On Sunday, over 50 members of the Goshen College community crammed into the Prude House living room for the “Prude House Prison Symposium,” an event designed to educate and advocate for prison reform.

Packed tightly into every nook and cranny, munching on homemade cookies and chili, students listened to presentations on a variety of topics relating to prisons and pertinent to Goshen students.

PrudeHouseSymposium_webAndrea Moya, a senior, shared about the work being done by Goshen’s Social Reform Club and student volunteers in the local jail.

Martin Hofkamp, senior and primary initiator of the event, told the story of an incarcerated youth who is dealing with the reality that his life will be forever impacted by his prison environment.

Steve Nolt, professor of history, gave a history of the prison system, illustrating how the institution, intended initially as a humane alternative to violent means of punishment for crimes and an opportunity for intentional reform for criminals, has failed to achieve its goals.

For many in attendance, the most energizing part of the symposium was the announced opportunity to meet with incarcerated individuals in a new PJCS May Term developed by Carolyn Shrock-Shenk and the PJCS department.

Entitled “Justice in Our Lives,” the course will bring 10 to 15 GC students into the Elkhart County Correctional Center to engage in conversation and instruction with incarcerated students.

By launching this course, Goshen will join more than 120 colleges and universities who have been trained through the “Inside-Out Prison Exchange Program” which originated at Temple University and Graterford Prison in Pennsylvania in 1997.

The intention of the program is to merge two very different communities into one class to learn from each other and explore difficult, real life issues together. The course will combine the topics of criminal justice, restorative justice and transforming conflict and violence.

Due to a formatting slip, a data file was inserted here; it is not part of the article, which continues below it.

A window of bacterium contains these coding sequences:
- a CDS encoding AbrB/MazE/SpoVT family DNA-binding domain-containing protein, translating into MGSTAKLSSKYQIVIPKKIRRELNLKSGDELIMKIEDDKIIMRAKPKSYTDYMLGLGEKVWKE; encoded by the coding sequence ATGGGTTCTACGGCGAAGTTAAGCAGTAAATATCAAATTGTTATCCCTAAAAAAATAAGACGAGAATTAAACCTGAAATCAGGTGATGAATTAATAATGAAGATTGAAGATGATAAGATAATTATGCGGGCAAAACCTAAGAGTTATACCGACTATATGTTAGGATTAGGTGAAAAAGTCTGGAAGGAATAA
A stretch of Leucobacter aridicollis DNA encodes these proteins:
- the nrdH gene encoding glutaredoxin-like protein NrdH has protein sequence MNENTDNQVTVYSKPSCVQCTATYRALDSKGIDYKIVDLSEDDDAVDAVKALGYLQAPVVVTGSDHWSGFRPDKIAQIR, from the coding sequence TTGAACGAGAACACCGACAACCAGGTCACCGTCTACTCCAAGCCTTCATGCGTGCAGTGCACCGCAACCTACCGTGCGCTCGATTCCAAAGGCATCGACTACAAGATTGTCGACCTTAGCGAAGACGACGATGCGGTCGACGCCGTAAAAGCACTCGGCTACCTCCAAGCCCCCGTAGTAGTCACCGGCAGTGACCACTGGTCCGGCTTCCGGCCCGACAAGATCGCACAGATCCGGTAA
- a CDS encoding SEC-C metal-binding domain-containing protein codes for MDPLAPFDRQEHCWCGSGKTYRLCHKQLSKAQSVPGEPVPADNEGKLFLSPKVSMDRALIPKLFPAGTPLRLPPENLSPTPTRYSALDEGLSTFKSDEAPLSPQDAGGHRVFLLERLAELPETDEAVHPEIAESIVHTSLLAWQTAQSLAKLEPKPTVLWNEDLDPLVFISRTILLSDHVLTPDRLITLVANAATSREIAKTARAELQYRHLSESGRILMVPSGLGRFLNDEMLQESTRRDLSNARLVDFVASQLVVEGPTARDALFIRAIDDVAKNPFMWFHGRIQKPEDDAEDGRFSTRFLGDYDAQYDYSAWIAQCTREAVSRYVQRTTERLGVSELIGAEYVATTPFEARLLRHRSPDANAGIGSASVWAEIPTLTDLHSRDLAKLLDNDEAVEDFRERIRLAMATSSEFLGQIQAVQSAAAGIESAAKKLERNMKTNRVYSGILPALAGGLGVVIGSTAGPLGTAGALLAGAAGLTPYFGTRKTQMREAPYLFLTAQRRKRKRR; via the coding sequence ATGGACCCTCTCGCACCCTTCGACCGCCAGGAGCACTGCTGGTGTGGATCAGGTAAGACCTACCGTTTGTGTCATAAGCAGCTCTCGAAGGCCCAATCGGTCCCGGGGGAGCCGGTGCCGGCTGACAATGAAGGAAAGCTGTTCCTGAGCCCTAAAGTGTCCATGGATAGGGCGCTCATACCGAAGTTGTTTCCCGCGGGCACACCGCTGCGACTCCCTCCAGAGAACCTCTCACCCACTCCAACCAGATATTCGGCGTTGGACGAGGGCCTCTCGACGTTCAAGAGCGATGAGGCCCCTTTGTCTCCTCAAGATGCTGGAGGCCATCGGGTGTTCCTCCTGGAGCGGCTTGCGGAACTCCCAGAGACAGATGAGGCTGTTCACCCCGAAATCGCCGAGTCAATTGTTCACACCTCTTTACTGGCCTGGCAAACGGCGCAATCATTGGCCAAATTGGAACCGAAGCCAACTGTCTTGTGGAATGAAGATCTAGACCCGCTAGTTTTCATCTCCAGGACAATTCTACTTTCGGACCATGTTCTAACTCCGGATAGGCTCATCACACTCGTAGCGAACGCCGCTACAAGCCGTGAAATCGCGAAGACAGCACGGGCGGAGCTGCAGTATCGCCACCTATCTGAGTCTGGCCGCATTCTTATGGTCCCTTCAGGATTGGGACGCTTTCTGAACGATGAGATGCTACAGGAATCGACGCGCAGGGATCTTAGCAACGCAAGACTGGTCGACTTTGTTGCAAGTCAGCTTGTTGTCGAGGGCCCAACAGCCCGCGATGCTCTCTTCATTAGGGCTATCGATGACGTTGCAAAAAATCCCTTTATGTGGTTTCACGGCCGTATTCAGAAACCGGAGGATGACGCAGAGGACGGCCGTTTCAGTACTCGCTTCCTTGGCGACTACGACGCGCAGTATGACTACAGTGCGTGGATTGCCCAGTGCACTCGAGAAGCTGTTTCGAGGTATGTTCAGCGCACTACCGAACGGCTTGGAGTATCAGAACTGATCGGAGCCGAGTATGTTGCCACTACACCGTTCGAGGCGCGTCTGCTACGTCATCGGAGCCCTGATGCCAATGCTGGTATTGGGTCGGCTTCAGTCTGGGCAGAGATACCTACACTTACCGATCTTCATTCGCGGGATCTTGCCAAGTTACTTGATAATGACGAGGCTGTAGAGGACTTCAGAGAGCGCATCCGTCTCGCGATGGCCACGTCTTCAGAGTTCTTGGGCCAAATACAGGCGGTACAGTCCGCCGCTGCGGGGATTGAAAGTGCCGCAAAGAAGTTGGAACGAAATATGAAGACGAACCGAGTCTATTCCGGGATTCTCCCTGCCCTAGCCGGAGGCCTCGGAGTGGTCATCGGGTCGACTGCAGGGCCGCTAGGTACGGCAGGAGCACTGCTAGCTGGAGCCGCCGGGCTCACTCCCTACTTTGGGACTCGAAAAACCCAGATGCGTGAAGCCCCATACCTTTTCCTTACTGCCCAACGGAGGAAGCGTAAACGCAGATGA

Ammon Allen-Doucot, a sophomore, said “the most exciting thing about Justice in Our Lives is the humanization aspect. On the whole in our society, incarcerated citizens are portrayed as subhuman, and this class is an opportunity to move from the abstract into the actual and to really learn from what these folks have to offer.”

According to Hofkamp, the organizers of the prison symposium attained their goal of spreading the word about opportunities to get involved with the jail. They continue to call for student volunteers interested in breaking down barriers between themselves, people of considerable privilege, and the incarcerated individuals who are often shrugged off by society as the hopeless “other.”

According to Hofkamp, “there have been quite a few people who have expressed interest in taking leadership after this year,” which is encouraging as many of the current leaders of the initiative will be graduating in the spring. For the program to continue and grow, underclassmen will need to carry the torch.

Students interested in the May Term class may contact Carolyn Shrock-Shenk for further information. Furthermore, donations of books of all varieties are being collected by the Social Reform Club to improve the library for incarcerated people who are eager to read.